Chemical Weapons Working Group
P.O. Box 467
Berea, KY 40403
(859) 986-7565 (2695 -fax)
for more information call: Craig Williams (859) 986-7565
Jason Groenewold (801) 364 -5110
for immediate release: Thursday May 11, 2000
CHEMICAL AGENT LEAK AT UTAH INCINERATOR ISN'T THE FIRST
BUT MUST BE THE LAST, SAY ACTIVISTS
Army self-investigation unacceptable when they knew of problems
which led to release
Army officials admitted Wednesday that the deadly GB (Sarin) nerve agent was emitted into the environment out the smokestack of the Army's chemical weapons incinerator in Utah. It was the first time the Army has admitted to such a release at the Utah facility. Grassroots groups who oppose the use of incineration to dispose of the more than 25,000 tons of nerve agent stored in the U.S. claim that many such releases have occured in the past, but have always been covered up by the Army.
Craig Williams, spokesperson for the Chemical Weapons Working Group (CWWG) said, "We have evidence of several nerve agent releases from the Army's Utah incinerator. For some reason the Army couldn't cover this one up." Chemical weapons incinerators emit hundreds of toxic chemicals including low levels of nerve agent out of their smokestacks even under normal operating conditions. During upsets or unexpected events such as Monday's, larger quantities and more concentrated agents can be released. The smokestack creates a direct route to the atmosphere and is a fundamental flaw in the incineration process. The CWWG has been calling for the Army to switch to advanced non-incineration technologies, such as neutralization, that significantly reduce the amount of toxic by-products and eliminate the direct route problems in a way that combustion technologies can't. "The health threat posed by agent releases and other incineration emissions is unnecessary and unacceptable," said Williams.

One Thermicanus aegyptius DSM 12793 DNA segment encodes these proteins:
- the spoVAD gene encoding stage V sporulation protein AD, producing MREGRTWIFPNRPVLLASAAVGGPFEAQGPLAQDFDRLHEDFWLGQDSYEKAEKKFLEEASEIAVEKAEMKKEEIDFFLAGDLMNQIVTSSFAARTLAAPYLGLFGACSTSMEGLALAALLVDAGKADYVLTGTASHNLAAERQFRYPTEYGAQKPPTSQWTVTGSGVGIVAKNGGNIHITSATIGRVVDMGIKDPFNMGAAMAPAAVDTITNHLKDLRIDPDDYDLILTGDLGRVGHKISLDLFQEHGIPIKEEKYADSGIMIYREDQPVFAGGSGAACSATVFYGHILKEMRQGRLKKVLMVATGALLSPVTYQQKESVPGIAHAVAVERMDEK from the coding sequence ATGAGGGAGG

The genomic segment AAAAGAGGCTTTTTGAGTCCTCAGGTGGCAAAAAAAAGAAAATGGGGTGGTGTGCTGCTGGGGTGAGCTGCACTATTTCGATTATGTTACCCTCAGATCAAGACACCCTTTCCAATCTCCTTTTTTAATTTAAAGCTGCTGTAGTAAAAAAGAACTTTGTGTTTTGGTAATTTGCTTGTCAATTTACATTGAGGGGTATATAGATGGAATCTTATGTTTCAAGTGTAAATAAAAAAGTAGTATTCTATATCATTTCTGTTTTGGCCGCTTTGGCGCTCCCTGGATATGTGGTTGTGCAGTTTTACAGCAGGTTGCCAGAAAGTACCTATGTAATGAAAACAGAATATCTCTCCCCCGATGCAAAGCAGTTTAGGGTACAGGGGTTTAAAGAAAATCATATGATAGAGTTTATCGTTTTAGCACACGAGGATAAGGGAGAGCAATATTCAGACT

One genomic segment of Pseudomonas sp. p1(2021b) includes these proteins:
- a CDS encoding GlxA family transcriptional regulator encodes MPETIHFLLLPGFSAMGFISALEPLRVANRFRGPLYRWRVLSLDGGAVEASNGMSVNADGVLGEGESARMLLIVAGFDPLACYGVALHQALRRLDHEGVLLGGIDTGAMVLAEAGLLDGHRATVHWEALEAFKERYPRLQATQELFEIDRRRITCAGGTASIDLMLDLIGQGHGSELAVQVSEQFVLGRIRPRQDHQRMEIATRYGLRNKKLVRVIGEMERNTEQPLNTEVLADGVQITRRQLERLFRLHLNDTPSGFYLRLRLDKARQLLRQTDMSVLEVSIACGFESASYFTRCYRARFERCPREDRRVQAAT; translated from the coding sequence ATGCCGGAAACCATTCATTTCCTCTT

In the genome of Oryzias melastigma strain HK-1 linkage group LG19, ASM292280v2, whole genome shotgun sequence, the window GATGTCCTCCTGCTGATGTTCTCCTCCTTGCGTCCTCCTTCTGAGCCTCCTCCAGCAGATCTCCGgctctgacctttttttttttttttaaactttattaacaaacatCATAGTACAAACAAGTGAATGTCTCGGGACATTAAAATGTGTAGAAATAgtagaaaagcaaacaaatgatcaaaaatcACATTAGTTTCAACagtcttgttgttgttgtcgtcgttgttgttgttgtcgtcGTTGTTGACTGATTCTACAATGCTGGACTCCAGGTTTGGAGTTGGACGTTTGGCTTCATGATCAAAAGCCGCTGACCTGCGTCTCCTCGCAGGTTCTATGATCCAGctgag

Last February former whistleblower, now reinstated, Chief Safety Officer Steve Jones stated before the Utah governor-appointed Citizens Advisory Commission that, "incineration is an exact science and it is virtually impossible for agent to ever go out the stack." Activists recently revealed internal documents and handwritten memos sent to them by Jones which paint a different picture and predict the very type of agent release that took place on Monday
Chip Ward, board member of the local grassroots group, Families Against Incinerator Risk (FAIR), said, "The documents sent to us by Jones show the Army knew of the problems that led to Monday night's leak and did nothing about it in order to stay on schedule and keep costs down. The Army tells communities that public and worker safety is the number one priority, but it's just not true. Credibility and safety go together. The Army is not credible and the incinerator is not safe"
The CWWG is calling on Utah's Governor Leavitt and members of Congress to launch investigations into this incident and the chronic problems that led to it before allowing the Army to restart operations. According to Williams, "There have been continuous system failures, worker exposures and agent releases at the Army's chemical weapons incinerators in the Pacific and in Utah. Each time the Army investigates itself, it is pronounced that 'all is well' and the Army goes right back to business as usual. This self-policing is inadequate and dangerous."
"The Army knew, or should have known, this event was inevitable," said FAIR Director Jason Groenewold. "This nerve agent release isn't the first, but Governor Leavitt and our Federal officials should ensure that it is the last."
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